What do Naavik staff, friends, and partners forecast for the year ahead? We collected a rich set of predictions covering evolving business models, game design innovations, and the market as a whole. We’d also love to hear what you think – feel free to send us a note at [email protected] with your own predictions.

Alexandra Takei

Naavik Podcast Host & Director at Ruckus Games | LinkedIn

#1: Development: Time and Creation Costs Down to Zero – You’ll see development budgets and staffing needs for titles, even in AAA console and PC, decline. The AAA industry will recalibrate and ask itself: Are the profits and losses of these businesses healthy, and are we being good stewards of our shareholder’s capital? UGC, AI, and distribution tooling will continue to supercharge the individual game developer and the premium market.

#2: Live Service Titles: Goose Eggs – Zero new live PC and console F2P hits. Premium is back.

#3: Games VC: It’s Either Up or Out – Investors that entered the asset class during the zeal of the 2020-2022 pandemic boom will realize that the return horizon and proof point incubation takes longer in games than Silicon Valley tech. It will be a buckling down for those that know what they are doing or a retreat for those that were expecting markups similar to fintech, B2B SaaS, or the prototypical consumer.

Carson Taylor

Naavik Contributor & Product Strategist at Samsung Electronics America | LinkedIn

#1: UGC Scene Intensifies – Roblox versus Fortnite continues to heat up with new creator tools (often with AI), collaborations, and advertising; Minecraft will begin to seriously decline as a result.

#2: New Tech Falls Flat – Apple Vision Pro does nothing for gaming in 2024; but the XR winter could be thawing. Look out 2025!

#3: Platforms Intensify their Liberalization – Microsoft launches an Android app store with Game Pass partially integrated. Content from third-party publishers will also be on the store, but most content will also be available on Google Play.

#4: Better Opportunities Lie in Mobile and PC – Mobile growth is better than 2023. PC continues its growth trajectory, but console growth sputters — especially outside of Fortnite.

#5:Cloud: the One to Watch Out For – Cloud gaming has some major announcements coming from startups and established players, but user adoption continues to grow relatively slowly.

David Elton

Naavik Roundtable Panelist & Gaming Industry C-Suite Veteran | LinkedIn

#1: Layoffs Continue – We will unfortunately continue to see layoffs during 2024, in addition to Unity and at some large companies, but we will also start to see some new hiring taking place. Overall, 2024 will be a mixed bag in terms of hiring and layoffs.

#2: More M&A and Investment than 2023 – We will see some smaller-scale mergers and acquisitions over 2024, as well-funded companies see opportunities to acquire companies for far cheaper than they have been over the last three years, including some acqui-hires. Early stage investment will increase over 2023, but will not top the levels of 2019. There is potential for Savvy to make another big splash.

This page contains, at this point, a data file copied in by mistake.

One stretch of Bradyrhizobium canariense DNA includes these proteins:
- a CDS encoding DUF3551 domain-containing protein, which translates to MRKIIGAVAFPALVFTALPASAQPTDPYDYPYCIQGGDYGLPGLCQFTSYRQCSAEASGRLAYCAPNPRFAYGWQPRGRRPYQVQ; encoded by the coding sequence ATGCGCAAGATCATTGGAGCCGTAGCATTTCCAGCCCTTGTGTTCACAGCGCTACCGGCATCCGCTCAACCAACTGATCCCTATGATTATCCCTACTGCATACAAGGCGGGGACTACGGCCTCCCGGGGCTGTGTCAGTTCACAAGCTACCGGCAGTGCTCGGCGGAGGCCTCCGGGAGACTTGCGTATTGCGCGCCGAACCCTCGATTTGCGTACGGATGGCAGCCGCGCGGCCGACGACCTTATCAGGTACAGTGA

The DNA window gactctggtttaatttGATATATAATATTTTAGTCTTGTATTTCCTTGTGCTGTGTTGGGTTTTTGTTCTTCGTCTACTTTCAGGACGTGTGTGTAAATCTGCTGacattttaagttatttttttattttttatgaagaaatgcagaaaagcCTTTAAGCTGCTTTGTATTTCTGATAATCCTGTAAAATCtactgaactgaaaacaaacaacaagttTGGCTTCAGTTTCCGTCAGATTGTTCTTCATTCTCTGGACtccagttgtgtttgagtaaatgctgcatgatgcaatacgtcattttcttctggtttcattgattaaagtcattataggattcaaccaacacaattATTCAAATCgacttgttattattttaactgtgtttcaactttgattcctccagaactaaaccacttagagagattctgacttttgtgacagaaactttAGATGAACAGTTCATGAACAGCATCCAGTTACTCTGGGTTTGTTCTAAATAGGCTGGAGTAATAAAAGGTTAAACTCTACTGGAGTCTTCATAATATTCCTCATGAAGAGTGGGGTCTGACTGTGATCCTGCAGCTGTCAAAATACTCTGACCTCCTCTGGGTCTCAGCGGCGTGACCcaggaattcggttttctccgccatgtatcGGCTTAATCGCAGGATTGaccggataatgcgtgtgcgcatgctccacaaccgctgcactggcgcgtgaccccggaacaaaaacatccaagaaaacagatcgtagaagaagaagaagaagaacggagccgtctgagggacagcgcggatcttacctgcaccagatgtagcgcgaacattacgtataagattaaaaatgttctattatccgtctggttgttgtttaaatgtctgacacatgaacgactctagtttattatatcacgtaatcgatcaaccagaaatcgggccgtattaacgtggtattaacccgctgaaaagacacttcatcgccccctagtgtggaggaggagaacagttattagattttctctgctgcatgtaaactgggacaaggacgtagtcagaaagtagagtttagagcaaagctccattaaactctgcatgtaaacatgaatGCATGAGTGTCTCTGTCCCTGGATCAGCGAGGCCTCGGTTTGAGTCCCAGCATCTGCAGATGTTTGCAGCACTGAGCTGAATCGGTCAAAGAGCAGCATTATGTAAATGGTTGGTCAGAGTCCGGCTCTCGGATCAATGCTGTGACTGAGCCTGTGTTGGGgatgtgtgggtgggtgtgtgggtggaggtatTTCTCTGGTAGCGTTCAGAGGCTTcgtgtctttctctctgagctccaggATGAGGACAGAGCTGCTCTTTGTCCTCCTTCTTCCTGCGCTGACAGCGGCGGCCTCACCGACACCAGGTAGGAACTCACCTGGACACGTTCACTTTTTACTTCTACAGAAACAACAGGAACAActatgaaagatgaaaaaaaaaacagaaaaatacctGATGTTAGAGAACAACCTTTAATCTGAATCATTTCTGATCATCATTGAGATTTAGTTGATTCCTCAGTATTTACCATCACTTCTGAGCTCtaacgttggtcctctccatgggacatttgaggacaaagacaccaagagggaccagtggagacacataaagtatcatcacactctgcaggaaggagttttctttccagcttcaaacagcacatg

#3: More Brands/IP in mobile games – As mobile companies look for different and less risky ways to acquire users, we will see more IPs added to the games. Companies will see the success of adding Monopoly IP to a Coin Master-type of game and look to recreate its magic formula.

#4: Quieter Releases – Companies will be looking to spend every dollar wisely, so expect to see smaller launch campaigns and attempts at alternate marketing to find the most players for as cheaply as possible.

#5: More Investment in the West by the East – With the drafts of the new monetization regulations being floated by the Chinese government, look for renewed investment by the big Chinese publishers (such as Tencent, NetEase, miHoYo) in Western markets, with investments and studio purchases.

#6: Big Year for Indies? – It’s a potentially lighter calendar for big releases than in 2023, and quieter releases by the big publishers could allow more room for the indies this year, allowing them to shine even brighter.

David Taylor

Naavik Contributor & UGC Expert | LinkedIn

#1: UGC Platform Owners to Retain More Revenue – Revenue for UGC game platforms will continue to grow, but there will be a tightening of the belt around UGC game developer payouts as a percentage of total platform revenue.

Most notably, I expect Fortnite Creative developer payouts to contract this year. Epic-owned experiences were the primary drivers of engagement and monetization for Fortnite in 2023. Epic will understandably look to claw back a larger share of its engagement-based payout pool until the UEFN tool set enables game development comparable to Epic's first-party games like LEGO Fortnite and Rocket Racing.

#2: Accessibility of UGC Tools and Layoffs to Drive a Startup Boom – There were 10,500 game layoffs in 2023, and there have already been almost 3,000 in the first couple weeks of 2024. I expect game designers and developers to weather these challenging times in UGC game platforms like Roblox and Fortnite Creative, where they can solo-develop their own games and reach millions of players just by hitting “publish.”

While nonnative developers will need to familiarize themselves with the nuances on these platforms to be successful, I'm hopeful we will see at least one breakthrough success on Fortnite or Roblox from a nonnative game developer.

Devin Becker

Naavik Contributor and Consultant & Game Economist at Nami | LinkedIn

Web3 to Still be Strong in the East and Fledging in the West – For web3 in 2024, I expect the West will remain disinterested, except when it's mostly a profit chasing opportunity. Genres that are collectible-centric like trading cards and sports may still see some minor interest. France could be the exception in the West, as players there have shown strong interest in both genres with Sorare and Ubisoft.